There are a lot of things to manage when you’re negotiating your divorce. If you have minor children, issues related to child support are usually among the most important.
However, there’s one area that’s easy to overlook, especially if your children are still young: their post-secondary educational needs. Absent unusual circumstances, child support in New Jersey ends when the child turns 17 or graduates from high school (whichever is later). That could leave your child without the necessary resources they need for their college dreams – unless you and your co-parent make an agreement now.
What sort of things should you discuss?
You and your co-parent likely have similar goals for your child’s future. With that in mind, you want to spell out as much as you can in your agreement. Some things that you need to address include:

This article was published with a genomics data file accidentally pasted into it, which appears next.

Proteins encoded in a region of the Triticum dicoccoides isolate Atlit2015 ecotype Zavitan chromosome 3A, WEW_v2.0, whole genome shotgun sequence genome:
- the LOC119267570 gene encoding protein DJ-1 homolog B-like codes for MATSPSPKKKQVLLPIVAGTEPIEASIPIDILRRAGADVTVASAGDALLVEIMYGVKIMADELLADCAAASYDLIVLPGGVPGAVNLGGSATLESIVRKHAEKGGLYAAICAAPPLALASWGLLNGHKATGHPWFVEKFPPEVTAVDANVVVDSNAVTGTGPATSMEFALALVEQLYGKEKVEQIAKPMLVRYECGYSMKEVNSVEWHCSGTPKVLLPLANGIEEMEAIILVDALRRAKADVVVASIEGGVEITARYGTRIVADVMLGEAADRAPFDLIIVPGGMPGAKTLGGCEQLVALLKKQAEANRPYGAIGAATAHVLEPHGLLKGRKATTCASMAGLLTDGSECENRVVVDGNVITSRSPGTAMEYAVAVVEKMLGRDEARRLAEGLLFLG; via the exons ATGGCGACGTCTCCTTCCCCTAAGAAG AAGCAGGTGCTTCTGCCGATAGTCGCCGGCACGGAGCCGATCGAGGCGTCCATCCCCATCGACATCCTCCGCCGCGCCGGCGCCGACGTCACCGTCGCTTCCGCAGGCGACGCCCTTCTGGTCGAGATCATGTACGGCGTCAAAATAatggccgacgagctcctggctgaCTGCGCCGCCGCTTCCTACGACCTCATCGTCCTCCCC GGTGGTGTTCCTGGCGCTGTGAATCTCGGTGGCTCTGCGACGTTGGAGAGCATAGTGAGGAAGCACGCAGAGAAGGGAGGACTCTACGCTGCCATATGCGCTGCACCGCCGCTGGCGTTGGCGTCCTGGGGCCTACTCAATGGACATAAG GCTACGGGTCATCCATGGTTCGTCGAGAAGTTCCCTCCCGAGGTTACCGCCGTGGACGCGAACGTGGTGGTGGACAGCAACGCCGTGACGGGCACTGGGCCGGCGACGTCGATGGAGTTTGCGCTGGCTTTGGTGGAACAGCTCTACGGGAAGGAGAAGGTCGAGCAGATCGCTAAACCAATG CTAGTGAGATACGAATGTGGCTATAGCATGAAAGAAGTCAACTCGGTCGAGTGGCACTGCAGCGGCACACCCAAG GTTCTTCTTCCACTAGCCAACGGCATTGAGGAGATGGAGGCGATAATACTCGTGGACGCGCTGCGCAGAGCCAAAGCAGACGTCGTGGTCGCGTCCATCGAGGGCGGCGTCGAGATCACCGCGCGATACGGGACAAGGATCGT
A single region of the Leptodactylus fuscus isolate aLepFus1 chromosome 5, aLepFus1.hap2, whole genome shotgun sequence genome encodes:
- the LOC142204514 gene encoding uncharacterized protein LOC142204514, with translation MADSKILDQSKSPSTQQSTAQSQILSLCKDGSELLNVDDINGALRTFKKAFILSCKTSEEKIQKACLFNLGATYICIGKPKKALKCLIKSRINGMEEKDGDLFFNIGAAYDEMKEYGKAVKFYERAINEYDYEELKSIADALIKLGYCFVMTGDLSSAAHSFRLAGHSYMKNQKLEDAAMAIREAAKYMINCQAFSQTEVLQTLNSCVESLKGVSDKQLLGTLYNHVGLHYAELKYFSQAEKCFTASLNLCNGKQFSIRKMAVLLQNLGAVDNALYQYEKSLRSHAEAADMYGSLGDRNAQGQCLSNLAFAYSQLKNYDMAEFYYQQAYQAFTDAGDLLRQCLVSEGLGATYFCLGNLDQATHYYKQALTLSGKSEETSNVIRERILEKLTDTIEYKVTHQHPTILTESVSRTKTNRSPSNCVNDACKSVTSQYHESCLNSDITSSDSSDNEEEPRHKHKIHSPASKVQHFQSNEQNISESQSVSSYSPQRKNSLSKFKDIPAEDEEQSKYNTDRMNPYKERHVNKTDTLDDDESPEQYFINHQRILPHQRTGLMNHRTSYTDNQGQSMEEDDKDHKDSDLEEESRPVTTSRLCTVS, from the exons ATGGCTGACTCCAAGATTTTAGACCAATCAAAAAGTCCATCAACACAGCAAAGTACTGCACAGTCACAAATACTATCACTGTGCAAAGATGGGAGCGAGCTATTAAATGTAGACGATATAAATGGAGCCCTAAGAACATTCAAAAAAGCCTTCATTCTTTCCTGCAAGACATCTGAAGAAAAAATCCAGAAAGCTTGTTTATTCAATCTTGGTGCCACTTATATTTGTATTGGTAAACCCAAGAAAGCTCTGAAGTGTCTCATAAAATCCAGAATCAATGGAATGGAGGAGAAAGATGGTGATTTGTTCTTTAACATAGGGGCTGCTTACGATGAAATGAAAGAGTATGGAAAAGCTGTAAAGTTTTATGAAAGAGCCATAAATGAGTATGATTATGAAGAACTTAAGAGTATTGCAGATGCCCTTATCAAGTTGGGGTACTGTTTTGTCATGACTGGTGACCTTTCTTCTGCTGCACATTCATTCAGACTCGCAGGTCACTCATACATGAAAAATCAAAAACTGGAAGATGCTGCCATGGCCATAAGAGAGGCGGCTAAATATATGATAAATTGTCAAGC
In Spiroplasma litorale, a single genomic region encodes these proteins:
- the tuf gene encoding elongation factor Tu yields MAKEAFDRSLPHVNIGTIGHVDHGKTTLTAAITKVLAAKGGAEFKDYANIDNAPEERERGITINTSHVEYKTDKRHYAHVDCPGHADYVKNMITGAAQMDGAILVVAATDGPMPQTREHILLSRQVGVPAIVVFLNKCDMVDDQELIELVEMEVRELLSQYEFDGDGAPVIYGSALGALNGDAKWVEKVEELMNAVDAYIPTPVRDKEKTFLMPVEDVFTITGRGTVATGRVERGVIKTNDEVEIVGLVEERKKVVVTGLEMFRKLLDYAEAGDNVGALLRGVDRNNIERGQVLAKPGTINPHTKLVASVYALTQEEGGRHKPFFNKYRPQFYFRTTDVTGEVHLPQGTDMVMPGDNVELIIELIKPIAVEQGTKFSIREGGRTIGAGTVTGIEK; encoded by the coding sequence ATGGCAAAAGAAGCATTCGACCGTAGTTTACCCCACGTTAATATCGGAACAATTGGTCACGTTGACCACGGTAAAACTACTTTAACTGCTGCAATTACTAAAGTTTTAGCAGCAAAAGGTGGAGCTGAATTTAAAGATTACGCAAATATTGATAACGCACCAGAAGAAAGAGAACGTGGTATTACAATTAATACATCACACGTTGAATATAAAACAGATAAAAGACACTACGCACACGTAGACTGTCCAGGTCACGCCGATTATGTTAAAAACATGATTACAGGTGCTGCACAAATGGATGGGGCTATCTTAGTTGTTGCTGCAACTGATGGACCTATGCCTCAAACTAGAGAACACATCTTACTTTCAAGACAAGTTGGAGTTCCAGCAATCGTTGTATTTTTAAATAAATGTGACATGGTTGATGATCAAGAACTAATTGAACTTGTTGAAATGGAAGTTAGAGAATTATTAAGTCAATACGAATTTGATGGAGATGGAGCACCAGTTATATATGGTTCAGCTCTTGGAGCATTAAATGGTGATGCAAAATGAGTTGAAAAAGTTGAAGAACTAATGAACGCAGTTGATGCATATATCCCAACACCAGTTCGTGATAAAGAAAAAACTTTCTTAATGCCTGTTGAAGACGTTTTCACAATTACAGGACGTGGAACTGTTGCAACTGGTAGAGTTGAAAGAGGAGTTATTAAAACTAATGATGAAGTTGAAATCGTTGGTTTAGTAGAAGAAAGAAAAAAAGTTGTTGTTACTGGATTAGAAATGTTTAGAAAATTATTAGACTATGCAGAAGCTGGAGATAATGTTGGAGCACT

- Whether both co-parents will be expected to contribute to the child’s college costs, and to what degree. This is best expressed as a percentage, based on each parent’s financial situation.
- Whether the money will be set aside gradually as the child ages, in a 529 plan or something similar, so that the bill doesn’t become a huge burden all at once.
- Whether you agree to finance whatever school your child may choose, regardless of cost or whether you will only finance the equivalent of a state college education.
- Who will pay for extraneous educational expenses, like books, miscellaneous living expenses and more.
- Who will pay for indirect education expenses, such as transportation (including a car and insurance) or off-campus housing – along with what is and is not acceptable.
This can all seem overwhelming to work out, especially when you have more pressing concerns, but that’s why it’s so important to have experienced legal guidance throughout the process.